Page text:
COVID-19: 5,197new cases of malnutrition recorded during Lockdowns

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COVID-19: 5,197new cases of malnutrition recorded during Lockdowns

By: Femi Mustapha

Kaduna State recorded 5,197 new cases of malnutrition among children under five years,
during the Coronavirus (COVID-19) lockdown in the state

This was revealed in a nutrition data obtained in the state.

The data indicated that 12,246 new cases of malnourished children was recorded in the state from January to May.

The report also indicated that a total of 5,284 malnourished children were being treated from the beginning of the year.

They were being treated in various Community Management of Acute Malnutrition (CMAM) sites in the state, with support from the United Nations Children’s Fund (UNICEF) and other partners.

The document showed that 1,909 new cases were recorded in January, 2,283 in February, 2,857 in March, 2,556 in April and 2,641 in May.

This indicated that the new cases recorded during the Coronavirus (COVID-19) lockdown in the state amounted to 5,197.

However, a total of 8,869 children had been cured, while 65 deaths, 178 non-recovery and 1,469 defaulters were recorded within the period.

Commenting on the development, Mr Isah Ibrahim, Nutrition Advocacy Advisor, Save the Children International, blamed the increasing rate of malnutrition in the state on poor budget performance.

Ibrahim further noted that the COVID-19 pandemic had further created a lot of gaps in the performance of nutrition interventions in the state.

He commended the state government for providing uninterrupted nutrition and health services throughout the lockdown period and for supporting vulnerable families with food to cushion the effect of the lockdown.

“Nonetheless, I am particularly not happy with the performance of nutrition funding in the state. The year is half gone and there is no single release and cash backing of funds for nutrition intervention at the state level.

“At the local level, very few Local Government Areas were able to make one or two cash-backing of funds for nutrition activities.

“This is even when over N1.1 billion have been budgeted by the state and local governments for nutrition line Ministries, Departments and Agencies (MDAs) to carry out sensitive and specific nutrition interventions.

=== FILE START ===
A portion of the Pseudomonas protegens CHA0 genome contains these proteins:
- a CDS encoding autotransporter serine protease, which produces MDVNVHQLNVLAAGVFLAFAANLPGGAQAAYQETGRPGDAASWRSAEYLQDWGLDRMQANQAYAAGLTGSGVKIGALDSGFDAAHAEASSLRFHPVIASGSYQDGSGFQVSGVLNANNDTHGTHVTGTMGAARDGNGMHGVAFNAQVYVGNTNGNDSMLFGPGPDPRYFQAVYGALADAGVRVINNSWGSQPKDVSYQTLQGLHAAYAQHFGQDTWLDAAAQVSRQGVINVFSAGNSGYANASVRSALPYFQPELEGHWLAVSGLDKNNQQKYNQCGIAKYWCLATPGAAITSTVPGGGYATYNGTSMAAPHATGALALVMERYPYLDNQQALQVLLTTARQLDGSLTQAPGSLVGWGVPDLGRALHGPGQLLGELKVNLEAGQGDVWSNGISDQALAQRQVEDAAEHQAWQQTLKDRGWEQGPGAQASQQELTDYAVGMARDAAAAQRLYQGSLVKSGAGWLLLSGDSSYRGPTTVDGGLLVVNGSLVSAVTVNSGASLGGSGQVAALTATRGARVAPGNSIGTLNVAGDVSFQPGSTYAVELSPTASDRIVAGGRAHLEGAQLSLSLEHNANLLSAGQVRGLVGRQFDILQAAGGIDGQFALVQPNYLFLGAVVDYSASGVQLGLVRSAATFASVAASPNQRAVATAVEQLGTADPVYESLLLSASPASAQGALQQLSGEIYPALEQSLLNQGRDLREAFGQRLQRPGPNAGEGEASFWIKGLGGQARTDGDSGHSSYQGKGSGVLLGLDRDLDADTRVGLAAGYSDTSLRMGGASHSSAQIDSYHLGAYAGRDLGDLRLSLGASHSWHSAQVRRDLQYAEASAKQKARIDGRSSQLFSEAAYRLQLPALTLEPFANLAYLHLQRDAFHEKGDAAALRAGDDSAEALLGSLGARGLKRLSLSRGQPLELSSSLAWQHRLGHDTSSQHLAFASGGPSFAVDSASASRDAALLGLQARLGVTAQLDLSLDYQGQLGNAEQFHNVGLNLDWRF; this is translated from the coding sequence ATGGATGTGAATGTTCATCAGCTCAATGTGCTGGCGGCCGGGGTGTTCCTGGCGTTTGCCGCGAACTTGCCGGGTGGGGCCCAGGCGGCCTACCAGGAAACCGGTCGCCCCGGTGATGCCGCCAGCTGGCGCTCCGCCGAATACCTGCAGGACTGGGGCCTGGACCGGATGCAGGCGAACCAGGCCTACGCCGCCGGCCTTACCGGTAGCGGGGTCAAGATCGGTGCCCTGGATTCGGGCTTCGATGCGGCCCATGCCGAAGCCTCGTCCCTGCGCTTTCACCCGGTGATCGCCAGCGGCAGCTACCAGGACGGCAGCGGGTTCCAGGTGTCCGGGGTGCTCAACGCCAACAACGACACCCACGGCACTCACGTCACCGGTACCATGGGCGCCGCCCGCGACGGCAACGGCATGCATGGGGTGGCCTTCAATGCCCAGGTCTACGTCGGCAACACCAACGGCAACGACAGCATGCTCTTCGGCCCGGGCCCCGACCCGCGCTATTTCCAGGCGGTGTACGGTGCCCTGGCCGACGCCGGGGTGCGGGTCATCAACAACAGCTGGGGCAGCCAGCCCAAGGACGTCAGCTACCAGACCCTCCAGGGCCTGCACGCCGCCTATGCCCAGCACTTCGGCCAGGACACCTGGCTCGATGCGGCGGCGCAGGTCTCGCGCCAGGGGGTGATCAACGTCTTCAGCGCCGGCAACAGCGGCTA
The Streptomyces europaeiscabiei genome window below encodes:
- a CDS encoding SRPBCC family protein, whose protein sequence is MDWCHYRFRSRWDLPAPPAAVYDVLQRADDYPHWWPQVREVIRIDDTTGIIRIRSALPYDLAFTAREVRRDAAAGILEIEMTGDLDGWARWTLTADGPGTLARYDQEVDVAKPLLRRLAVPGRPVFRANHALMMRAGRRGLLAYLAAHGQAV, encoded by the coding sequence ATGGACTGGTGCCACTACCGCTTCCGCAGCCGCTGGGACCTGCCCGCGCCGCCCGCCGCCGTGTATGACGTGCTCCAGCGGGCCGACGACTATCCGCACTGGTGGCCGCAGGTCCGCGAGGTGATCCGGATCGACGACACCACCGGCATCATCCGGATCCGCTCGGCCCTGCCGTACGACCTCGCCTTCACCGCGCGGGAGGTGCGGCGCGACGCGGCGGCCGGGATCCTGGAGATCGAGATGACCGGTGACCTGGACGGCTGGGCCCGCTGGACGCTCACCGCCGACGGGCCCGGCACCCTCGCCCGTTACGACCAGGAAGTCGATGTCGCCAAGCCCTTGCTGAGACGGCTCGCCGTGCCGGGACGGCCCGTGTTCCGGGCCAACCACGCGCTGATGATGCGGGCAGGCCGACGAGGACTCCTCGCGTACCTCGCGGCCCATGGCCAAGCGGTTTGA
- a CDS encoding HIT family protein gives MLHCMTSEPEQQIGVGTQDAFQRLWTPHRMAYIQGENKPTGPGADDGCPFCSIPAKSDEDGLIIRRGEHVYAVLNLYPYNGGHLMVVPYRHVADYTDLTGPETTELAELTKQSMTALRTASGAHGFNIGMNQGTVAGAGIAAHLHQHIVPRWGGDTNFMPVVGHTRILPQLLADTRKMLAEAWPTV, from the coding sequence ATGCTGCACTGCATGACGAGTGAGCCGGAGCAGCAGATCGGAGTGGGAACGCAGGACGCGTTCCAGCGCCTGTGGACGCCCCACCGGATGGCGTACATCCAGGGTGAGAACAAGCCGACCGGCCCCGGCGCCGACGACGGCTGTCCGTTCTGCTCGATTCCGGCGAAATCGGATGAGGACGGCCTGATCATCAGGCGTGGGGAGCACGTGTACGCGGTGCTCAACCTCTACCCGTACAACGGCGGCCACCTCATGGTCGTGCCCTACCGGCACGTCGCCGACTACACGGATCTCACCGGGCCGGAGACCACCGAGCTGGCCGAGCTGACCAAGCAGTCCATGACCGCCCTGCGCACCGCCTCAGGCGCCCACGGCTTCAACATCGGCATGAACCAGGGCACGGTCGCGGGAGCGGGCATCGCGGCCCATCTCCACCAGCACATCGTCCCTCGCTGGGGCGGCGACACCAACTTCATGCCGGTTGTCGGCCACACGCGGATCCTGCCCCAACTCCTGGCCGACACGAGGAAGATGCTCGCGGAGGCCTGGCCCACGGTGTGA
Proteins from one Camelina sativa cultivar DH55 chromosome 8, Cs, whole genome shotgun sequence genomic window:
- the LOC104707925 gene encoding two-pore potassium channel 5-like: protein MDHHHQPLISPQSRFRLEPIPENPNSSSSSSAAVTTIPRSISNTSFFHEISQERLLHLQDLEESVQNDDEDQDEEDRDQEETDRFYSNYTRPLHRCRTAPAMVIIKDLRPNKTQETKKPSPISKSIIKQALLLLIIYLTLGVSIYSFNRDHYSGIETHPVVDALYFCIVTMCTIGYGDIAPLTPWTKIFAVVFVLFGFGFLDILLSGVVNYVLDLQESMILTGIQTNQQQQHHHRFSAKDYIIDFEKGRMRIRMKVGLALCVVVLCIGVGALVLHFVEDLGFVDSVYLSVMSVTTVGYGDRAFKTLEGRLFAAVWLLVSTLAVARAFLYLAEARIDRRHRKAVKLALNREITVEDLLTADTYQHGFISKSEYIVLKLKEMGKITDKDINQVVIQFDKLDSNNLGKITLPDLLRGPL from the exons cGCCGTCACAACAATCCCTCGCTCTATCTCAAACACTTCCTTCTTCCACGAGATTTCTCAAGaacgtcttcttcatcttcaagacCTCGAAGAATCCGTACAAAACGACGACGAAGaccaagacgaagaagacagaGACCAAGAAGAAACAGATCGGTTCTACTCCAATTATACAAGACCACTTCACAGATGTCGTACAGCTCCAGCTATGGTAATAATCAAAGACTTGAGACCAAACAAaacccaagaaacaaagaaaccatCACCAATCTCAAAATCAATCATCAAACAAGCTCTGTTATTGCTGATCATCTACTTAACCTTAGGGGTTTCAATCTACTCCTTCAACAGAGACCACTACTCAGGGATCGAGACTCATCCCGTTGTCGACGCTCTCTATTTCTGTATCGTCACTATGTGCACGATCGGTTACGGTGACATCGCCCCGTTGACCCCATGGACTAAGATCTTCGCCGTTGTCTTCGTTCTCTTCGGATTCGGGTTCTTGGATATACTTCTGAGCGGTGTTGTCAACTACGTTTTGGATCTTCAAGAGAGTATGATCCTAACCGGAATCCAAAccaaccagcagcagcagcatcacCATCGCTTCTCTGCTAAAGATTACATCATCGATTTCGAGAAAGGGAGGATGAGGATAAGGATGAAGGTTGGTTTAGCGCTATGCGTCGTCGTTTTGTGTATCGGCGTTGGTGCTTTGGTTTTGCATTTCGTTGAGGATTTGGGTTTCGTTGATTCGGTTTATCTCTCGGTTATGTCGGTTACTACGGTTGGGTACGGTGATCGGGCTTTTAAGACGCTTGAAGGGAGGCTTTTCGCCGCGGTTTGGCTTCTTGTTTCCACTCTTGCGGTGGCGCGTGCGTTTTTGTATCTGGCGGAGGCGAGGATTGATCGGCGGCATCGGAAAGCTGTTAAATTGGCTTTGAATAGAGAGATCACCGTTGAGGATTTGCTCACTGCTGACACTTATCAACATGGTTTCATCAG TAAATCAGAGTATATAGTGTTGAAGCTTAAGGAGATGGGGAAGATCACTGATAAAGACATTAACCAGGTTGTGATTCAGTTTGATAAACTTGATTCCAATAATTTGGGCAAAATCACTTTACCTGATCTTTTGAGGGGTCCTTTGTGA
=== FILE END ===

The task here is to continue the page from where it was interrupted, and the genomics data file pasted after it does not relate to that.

“The state government had particularly budgeted N500 million in the 2020 Budget for nutrition intervention, before it was slashed to N300 million in the reviewed draft budget, due to COVID-19,” he said.

He stressed that relevant agencies would not be able to do much without funds to work with, adding that most of the current nutrition interventions in the state were donor driven.

“This, coupled with the outbreak of COVID-19 has increased the burden of malnutrition in the state,” he said.

Ibrahim appealed to the state government to ensure timely release and cash backing of the N300 million reviewed nutrition budget to enable agencies implement nutrition activities.

This, the nutrition advisor said, would prevent more children from becoming malnourished and increase the survival rate and development of malnourished children in the state.

He noted that the need for 2020 budget review in response to COVID-19 pandemic was necessary but argued that slashing nutrition and health sector budget was uncalled for.

According to him, nutrition and health sectors are critical areas that need more funding to efficiently respond to COVID-19 pandemic.

On his part, Mr Muhammad Awwal-Waziri, Programme Manager, Kaduna State Emergency Nutrition Action Plan (KADENAP) noted the challenges of budget releases and cash backing.

He however said that the relevant MDAs were not writing memos requesting for funds to implement nutrition programmes.

“So far, from January to date, only Kaduna State Emergency Management Agency had submitted a memo requesting for funds to carry out nutrition sensitive interventions, based on their work plan for 2020.

“All the nutrition line MDAs need to step up and be proactive in terms of requesting for allocated funds to carry out planned nutrition programmes and interventions,” Awwal-Waz

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